AT&T's consumer division, and its new CEO Betsy Bernard, want to move past the shrinking long-distance market, into more profitable arenas.
AT&Ts consumer division, and its new CEO Betsy Bernard, want to move past the shrinking long-distance market, into more profitable arenas. The strategy took shape when AT&T purchased the assets of DSL carrier NorthPoint Communications through a bankruptcy auction for $135 million, setting the stage for broadband battles across the industry.
The sale marks AT&Ts first serious move into providing high-speed data services over existing copper phone lines. AT&T will vault into the market with NorthPoints equipment, national network and facilities.
"They will help us in our efforts to move aggressively to bring the full benefits of DSL to consumers and businesses," Robert M. Aquilina, co-president of AT&T Consumer, said in a statement March 22.
The future is unclear for NorthPoints 100,000 mostly business subscribers. In a letter to customers, CEO Liz Fetter said NorthPoint is looking for other providers to take over those accounts.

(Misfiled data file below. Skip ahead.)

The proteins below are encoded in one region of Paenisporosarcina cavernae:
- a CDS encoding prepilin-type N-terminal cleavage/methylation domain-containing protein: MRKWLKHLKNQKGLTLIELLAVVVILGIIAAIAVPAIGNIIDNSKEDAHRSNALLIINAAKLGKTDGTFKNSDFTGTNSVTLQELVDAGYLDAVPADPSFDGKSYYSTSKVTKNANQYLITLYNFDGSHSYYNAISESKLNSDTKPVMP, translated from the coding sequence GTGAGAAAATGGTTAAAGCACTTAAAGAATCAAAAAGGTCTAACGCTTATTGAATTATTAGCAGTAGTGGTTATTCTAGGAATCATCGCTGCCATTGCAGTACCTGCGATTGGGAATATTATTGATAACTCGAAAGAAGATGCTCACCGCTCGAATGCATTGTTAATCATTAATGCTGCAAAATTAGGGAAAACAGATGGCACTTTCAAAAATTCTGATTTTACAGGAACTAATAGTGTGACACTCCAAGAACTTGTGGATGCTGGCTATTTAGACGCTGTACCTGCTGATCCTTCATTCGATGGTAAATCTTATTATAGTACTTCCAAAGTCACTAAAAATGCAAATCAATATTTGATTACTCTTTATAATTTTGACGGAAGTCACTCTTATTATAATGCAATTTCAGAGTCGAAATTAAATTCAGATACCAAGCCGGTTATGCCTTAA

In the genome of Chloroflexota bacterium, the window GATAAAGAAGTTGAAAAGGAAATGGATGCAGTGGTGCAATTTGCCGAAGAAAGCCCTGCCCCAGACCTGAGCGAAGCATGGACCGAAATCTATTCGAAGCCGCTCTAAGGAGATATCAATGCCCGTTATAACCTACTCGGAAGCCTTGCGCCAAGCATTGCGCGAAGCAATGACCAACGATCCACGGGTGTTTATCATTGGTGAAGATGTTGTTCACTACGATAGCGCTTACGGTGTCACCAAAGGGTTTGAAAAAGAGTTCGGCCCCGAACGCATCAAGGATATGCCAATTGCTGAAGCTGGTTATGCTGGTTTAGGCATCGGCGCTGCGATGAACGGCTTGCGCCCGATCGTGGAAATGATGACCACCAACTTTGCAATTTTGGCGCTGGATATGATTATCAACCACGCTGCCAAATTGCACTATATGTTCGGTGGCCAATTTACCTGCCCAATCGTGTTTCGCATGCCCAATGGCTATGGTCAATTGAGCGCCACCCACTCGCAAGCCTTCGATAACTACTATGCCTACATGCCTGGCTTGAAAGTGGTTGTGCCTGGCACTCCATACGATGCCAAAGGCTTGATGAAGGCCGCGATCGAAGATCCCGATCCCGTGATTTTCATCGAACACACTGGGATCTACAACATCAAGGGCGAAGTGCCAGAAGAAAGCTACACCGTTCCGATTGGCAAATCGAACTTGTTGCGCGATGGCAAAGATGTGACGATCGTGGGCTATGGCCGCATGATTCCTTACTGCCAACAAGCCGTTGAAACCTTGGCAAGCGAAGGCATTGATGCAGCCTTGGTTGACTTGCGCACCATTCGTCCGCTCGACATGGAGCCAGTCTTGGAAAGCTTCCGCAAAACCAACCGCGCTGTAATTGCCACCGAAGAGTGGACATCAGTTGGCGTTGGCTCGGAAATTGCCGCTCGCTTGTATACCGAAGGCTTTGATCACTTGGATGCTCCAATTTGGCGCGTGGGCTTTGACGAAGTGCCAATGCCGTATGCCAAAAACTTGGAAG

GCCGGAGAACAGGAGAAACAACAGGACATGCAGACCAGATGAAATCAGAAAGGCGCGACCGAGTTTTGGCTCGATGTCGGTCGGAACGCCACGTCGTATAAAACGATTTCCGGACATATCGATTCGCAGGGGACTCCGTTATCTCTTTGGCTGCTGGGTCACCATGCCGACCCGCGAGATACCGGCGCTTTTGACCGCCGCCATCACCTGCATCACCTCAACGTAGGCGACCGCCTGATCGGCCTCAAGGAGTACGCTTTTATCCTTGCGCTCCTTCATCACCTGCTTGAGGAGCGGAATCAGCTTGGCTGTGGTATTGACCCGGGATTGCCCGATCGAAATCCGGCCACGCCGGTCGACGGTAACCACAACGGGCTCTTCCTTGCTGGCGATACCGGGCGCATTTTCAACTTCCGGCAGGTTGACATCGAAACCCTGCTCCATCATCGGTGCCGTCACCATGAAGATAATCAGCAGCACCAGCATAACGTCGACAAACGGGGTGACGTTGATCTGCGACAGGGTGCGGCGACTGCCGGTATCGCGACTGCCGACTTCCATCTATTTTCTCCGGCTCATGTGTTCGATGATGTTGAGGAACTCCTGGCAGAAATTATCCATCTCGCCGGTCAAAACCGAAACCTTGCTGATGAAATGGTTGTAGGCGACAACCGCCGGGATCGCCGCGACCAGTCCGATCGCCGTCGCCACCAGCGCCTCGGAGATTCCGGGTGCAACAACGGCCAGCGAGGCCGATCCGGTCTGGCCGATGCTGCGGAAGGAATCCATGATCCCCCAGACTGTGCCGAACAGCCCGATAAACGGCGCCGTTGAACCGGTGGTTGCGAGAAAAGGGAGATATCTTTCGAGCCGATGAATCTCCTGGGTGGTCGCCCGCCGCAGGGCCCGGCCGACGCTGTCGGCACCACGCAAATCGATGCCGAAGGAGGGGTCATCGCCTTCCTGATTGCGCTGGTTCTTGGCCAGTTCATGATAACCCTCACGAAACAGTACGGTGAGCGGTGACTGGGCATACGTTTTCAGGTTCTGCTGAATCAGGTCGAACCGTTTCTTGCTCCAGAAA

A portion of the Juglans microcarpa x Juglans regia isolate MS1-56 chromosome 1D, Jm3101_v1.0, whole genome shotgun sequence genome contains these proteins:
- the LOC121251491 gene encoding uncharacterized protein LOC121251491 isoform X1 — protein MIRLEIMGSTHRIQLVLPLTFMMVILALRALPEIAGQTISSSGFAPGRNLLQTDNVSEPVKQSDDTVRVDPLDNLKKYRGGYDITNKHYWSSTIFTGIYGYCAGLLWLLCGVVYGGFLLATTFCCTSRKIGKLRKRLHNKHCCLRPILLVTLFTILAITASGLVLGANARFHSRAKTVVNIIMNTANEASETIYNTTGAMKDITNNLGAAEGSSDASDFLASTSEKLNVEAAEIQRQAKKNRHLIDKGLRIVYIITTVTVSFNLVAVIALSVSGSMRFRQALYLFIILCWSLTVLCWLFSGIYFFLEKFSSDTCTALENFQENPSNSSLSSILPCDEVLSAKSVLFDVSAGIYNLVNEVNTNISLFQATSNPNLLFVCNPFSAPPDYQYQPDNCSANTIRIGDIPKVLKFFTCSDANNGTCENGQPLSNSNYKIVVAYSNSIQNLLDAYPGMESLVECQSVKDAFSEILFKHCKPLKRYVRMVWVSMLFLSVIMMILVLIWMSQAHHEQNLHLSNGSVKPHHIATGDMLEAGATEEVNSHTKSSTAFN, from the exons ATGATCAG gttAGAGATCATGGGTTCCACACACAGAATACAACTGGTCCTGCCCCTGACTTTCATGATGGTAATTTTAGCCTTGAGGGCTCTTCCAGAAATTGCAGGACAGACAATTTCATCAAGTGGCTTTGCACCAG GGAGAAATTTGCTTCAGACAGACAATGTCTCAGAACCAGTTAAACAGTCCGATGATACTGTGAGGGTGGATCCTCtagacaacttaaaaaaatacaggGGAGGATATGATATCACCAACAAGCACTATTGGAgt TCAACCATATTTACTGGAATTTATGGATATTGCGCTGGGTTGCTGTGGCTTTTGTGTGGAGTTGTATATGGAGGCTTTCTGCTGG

NorthPoint customers Friday were calling AT&T, demanding answers, and lighting up online bulletin boards.
"AT&T wants to offer its own brand and doesnt care about serving the other customers, and theyve basically told NorthPoint to just shut them down," said Adam Guglielmo, an analyst at TeleChoice.
AT&T is planning to split this year, with one part comprising the business and consumer services the traditional long-distance part of the company. The beleaguered giant last week named AT&T alum Bernard to head consumer operations and cited her DSL credentials: She is credited with vaulting U S West to an early DSL lead among the regional Bells.
AT&T will have a big job catching up with the Bells in DSL deployment. The new strategy also positions AT&T to bump heads with current subsidiary AT&T Broadband, which provides high-speed Internet access over cable modems.
AT&T will also compete with BellSouth, Qwest Communications International, SBC Communications and Verizon Communications, as well as independent DSL providers including EarthLink, Prodigy Communications and Telocity.
As part of the deal, AT&T will not take over the $1 billion breach-of-contract lawsuit NorthPoint brought against Verizon, which pulled out of its proposed acquisition last fall.